• MFSK: from 4 to 64 tones
  • MT63: 500, 1000, 2000 Hz bandwidths
  • Olivia: – several flavors from 250 to 1000Hz bandwidth and with from 8 to 32 tones
  • PSK: BPSK-31, QPSK-31, BPSK- 63, QPSK-63, BPSK- 125, QPSK 125, BPSK-250, QPSK-250
  • RTTY: 45 baud, 50-baud, 75-baud
  • Thor: (4, 5, 8, 11, 16, 22)
  • Throb: (1, 2, 4)
  • WWV: calibration of soundcard oscillator)
  • Frequency Analysis: measure the frequency of a remote signal that is transmitting a steady carrier.
  • Tune: generates a continuous single frequency audio signal at the exact frequency to which the waterfall cursor has been set

To Install the Software:

See Blog Post 2 in the WA-DIGITAL group files for detailed instructions. A summary: Go to the web site at http://www.pa-sitrep.com/NBEMS . Follow steps on the left side of the page to get the FLDIGI software, install, and configure it. Calibrate your sound card offsets by downloading and running CheckSR from http://www.pa-sitrep.com/NBEMS/fldigi_calibration.htm . Also download and install NBEMS macros from http://www.pa-sitrep.com/NBEMS/fldigi_macro.htm .

Application Notes

  • Win XP users should load FLDIGI 3.12.4. Vista OS users should install FLDIGI 3.11.4-WinV (available at http://groups.yahoo.com/group/wa-digital/ ) until bugs in the later version are fixed.
  • Bookmark fldigi on-line help at http://www.w1hkj.com/FldigiHelp/index.html and go to it for info on various modes, and for an index of sights and sounds of digital modes.
  • Install QuickMix by Product Technology Partners at http://www.msaxon.com/quickmix/ .This is a simple applet that allows you to store all or part of the current state of your audio mixer in a settings file, and to restore the mixer to that state whenever you want.

Try out FLDIGI using some of the following modes and frequencies.

PSK – narrow band low symbol rate modes using single carrier differential Binary Phase Shift Keying, BPSK, or Quadrature Phase Shift Keying, QPSK. This is the most popular digital mode by far. Common PSK31 frequencies: Daytime: 14.070 MHz/USB, 10.140 MHz/USB, 7.070 MHz/USB Evenings/Night: 3.580 MHz/USB, 7.070 MHz/USB, 10.140 MHz/USB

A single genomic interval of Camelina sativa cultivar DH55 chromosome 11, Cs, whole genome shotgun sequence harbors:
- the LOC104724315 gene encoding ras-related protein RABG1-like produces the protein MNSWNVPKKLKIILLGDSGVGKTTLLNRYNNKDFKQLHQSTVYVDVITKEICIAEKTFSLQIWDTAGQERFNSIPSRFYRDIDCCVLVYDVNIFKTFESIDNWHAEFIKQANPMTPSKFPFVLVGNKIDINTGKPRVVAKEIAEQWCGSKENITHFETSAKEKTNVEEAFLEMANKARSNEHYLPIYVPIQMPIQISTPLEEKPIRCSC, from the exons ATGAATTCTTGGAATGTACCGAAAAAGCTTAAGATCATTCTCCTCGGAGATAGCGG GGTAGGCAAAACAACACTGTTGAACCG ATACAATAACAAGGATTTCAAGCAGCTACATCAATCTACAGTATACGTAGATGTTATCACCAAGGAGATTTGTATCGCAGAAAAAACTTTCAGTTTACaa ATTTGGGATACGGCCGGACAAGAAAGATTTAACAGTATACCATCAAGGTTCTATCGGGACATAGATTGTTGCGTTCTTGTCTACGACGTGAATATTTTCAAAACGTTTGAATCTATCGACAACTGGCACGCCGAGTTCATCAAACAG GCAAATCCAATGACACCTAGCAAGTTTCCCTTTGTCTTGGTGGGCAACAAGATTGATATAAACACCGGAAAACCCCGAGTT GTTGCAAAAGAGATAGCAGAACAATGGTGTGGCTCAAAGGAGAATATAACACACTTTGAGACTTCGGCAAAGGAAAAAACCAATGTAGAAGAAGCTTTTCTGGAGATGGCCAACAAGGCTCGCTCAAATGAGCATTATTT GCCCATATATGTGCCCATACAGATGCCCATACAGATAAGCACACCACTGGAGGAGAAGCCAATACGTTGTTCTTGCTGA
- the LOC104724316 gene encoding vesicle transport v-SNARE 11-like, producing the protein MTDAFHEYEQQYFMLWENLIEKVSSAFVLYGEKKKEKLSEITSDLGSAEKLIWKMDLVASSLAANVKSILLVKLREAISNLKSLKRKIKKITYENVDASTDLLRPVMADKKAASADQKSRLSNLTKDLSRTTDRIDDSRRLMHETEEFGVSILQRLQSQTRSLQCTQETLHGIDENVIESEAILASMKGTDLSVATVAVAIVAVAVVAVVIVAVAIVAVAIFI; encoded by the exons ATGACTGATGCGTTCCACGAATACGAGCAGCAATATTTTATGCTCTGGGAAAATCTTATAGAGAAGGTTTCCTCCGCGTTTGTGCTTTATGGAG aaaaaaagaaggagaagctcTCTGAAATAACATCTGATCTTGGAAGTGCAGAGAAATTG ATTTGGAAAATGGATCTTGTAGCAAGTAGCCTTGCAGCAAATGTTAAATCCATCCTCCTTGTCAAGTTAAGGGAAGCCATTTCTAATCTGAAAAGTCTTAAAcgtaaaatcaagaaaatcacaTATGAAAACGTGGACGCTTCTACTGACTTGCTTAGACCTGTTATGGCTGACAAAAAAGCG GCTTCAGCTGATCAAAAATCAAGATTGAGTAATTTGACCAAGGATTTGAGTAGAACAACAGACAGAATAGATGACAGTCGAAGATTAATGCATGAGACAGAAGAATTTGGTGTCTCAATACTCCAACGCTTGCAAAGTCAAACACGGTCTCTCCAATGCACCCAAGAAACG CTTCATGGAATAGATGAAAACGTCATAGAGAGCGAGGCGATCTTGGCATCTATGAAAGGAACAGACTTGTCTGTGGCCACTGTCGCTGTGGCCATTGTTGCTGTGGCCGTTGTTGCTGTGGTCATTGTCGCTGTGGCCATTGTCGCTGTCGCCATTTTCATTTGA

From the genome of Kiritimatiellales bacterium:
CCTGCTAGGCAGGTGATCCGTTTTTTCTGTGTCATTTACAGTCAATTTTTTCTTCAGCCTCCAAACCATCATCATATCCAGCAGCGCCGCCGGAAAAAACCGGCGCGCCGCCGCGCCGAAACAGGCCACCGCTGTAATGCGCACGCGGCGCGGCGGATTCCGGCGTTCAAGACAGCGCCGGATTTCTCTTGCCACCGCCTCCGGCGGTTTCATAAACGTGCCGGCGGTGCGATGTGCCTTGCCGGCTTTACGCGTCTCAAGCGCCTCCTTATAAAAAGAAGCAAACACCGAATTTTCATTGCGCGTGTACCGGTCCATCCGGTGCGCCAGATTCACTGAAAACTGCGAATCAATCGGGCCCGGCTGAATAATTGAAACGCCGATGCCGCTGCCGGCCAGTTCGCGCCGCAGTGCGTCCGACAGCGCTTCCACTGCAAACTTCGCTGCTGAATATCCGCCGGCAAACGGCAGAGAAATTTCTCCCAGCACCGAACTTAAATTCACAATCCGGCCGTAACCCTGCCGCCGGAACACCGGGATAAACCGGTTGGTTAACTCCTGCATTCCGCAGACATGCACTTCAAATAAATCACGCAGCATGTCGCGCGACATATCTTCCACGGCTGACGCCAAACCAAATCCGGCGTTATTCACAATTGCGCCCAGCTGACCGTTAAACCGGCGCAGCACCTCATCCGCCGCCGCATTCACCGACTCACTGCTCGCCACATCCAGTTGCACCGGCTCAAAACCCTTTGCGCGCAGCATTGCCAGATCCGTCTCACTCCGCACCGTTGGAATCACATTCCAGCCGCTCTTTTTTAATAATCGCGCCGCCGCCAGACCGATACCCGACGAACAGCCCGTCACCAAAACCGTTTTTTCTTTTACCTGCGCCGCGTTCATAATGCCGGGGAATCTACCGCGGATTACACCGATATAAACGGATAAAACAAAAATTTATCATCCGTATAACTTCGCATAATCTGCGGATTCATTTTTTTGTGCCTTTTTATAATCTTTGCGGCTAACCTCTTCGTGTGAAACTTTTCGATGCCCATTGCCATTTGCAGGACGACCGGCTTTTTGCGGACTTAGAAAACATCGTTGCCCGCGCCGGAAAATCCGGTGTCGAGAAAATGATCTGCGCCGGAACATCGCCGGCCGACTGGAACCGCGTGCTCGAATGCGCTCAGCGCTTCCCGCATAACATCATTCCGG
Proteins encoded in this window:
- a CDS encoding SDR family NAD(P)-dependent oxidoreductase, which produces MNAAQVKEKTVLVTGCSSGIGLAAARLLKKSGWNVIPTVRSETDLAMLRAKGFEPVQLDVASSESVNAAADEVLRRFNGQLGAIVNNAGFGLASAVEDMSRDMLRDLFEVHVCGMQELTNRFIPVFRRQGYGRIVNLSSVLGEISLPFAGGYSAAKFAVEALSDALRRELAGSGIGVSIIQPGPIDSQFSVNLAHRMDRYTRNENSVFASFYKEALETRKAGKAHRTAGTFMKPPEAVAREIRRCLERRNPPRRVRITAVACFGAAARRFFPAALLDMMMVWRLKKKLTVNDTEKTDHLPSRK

MT63 employs a unique highly redundant Forward Error Correction system which contributes to it robustness in the face of interference and fading.

Olivia is a very robust mode with low error rates, but can be annoyingly slow.

  • HF USB ops – (500Hz/16 Tones): NBEMS recommended USB frequencies: 3.584, 7.074, 14.074 MHz

[See http://hflink.com/olivia/ for a full list of Olivia calling frequencies.]

Domino The mode is normally used without Forward Error Correction, as it is very robust. The default speed (11 baud) was designed for NVIS conditions (80m at night), and other speeds suit weak signal LF, and high speed HF use. The use of incremental keying gives the mode complete immunity to transmitter-receiver frequency offset, drift and excellent rejection of propagation induced Doppler.

  • Default calling mode - DominoEX11. NBEMS recommended USB frequencies: 3.583, 7.073, 14.073 MHz

Feld Hell frequencies 3.580, 7.037, 10.137, 14.0635, 21.063, 28.120 MHz

Session 3 Using FLDIGI – Starting with PSK-31 and Transmitting a Good Signal

Recommended reading: Clint Hurd KK7UK presentation at Alaska Hamfest in 2008: go to http://kk7uq.com/html/hamfest.htm and click on Digital Communication Basics.

Hints to new PSK users from that presentation:

  1. Make sure you are putting out a pure signal. Don't overdrive the rig.
  2. Ask on the bands for a report from others – the software of the person receiving your signal can report your IMD – should be less than minus 24dB.
  3. Don't type in all caps.
  4. Lower your power to a level of 50% of what your rig can produce so you don’t burn out your finals.
  5. Tune a little above the PSK activity and call with Hell or MFSK16 or Olivia 16/500.

All PSK31 frequencies

160 meters 1.838 MHz

80 meters 3.580 MHz

40 meters 7.035 MHz

30 meters 10.140 MHz

20 meters 14.070 MHz

17 meters 18.100 MHz

15 meters 21.080 MHz

10 meters 28.120 MHz

6 meters 50.290 MHz

2 meters 144.144 MHz

1.25 meters 222.07 MHz

70 centimeters 432.2 MHz

33 centimeters 909 MHz

Note: you will frequently see the wider signals of PSK63 just a little higher.

Session 4 More FLDIGI – RTTY, the WRAP Utility and RS-ID